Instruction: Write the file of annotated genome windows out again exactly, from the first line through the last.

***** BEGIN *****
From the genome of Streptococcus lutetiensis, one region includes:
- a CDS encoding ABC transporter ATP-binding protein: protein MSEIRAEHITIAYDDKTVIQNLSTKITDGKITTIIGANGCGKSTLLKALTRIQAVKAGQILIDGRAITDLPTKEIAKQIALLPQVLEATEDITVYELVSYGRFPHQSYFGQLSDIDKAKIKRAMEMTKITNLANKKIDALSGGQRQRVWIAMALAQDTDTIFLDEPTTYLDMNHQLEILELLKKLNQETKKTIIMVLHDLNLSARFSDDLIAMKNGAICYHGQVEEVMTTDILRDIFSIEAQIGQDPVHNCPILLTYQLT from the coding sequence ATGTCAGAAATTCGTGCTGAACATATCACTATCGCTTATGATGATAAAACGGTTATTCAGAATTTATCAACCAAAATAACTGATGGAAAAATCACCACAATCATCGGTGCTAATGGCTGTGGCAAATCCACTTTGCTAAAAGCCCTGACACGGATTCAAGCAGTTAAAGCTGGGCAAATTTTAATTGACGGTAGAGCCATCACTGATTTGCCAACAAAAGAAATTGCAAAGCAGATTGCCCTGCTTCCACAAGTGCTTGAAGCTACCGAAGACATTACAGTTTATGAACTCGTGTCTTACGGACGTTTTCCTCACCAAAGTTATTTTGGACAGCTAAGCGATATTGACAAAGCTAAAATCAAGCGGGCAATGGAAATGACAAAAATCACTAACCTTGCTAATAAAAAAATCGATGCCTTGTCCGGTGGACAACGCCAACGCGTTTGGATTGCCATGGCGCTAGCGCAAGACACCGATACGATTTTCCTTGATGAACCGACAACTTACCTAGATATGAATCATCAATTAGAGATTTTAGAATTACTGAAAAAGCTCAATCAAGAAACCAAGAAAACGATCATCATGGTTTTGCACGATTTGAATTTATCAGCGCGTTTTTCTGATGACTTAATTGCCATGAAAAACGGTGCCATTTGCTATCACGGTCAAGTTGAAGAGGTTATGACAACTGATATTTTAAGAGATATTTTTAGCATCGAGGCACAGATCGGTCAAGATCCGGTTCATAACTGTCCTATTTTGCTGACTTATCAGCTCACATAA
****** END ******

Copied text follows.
From the genome of Streptococcus lutetiensis, one region includes:
- a CDS encoding ABC transporter ATP-binding protein: protein MSEIRAEHITIAYDDKTVIQNLSTKITDGKITTIIGANGCGKSTLLKALTRIQAVKAGQILIDGRAITDLPTKEIAKQIALLPQVLEATEDITVYELVSYGRFPHQSYFGQLSDIDKAKIKRAMEMTKITNLANKKIDALSGGQRQRVWIAMALAQDTDTIFLDEPTTYLDMNHQLEILELLKKLNQETKKTIIMVLHDLNLSARFSDDLIAMKNGAICYHGQVEEVMTTDILRDIFSIEAQIGQDPVHNCPILLTYQLT from the coding sequence ATGTCAGAAATTCGTGCTGAACATATCACTATCGCTTATGATGATAAAACGGTTATTCAGAATTTATCAACCAAAATAACTGATGGAAAAATCACCACAATCATCGGTGCTAATGGCTGTGGCAAATCCACTTTGCTAAAAGCCCTGACACGGATTCAAGCAGTTAAAGCTGGGCAAATTTTAATTGACGGTAGAGCCATCACTGATTTGCCAACAAAAGAAATTGCAAAGCAGATTGCCCTGCTTCCACAAGTGCTTGAAGCTACCGAAGACATTACAGTTTATGAACTCGTGTCTTACGGACGTTTTCCTCACCAAAGTTATTTTGGACAGCTAAGCGATATTGACAAAGCTAAAATCAAGCGGGCAATGGAAATGACAAAAATCACTAACCTTGCTAATAAAAAAATCGATGCCTTGTCCGGTGGACAACGCCAACGCGTTTGGATTGCCATGGCGCTAGCGCAAGACACCGATACGATTTTCCTTGATGAACCGACAACTTACCTAGATATGAATCATCAATTAGAGATTTTAGAATTACTGAAAAAGCTCAATCAAGAAACCAAGAAAACGATCATCATGGTTTTGCACGATTTGAATTTATCAGCGCGTTTTTCTGATGACTTAATTGCCATGAAAAACGGTGCCATTTGCTATCACGGTCAAGTTGAAGAGGTTATGACAACTGATATTTTAAGAGATATTTTTAGCATCGAGGCACAGATCGGTCAAGATCCGGTTCATAACTGTCCTATTTTGCTGACTTATCAGCTCACATAA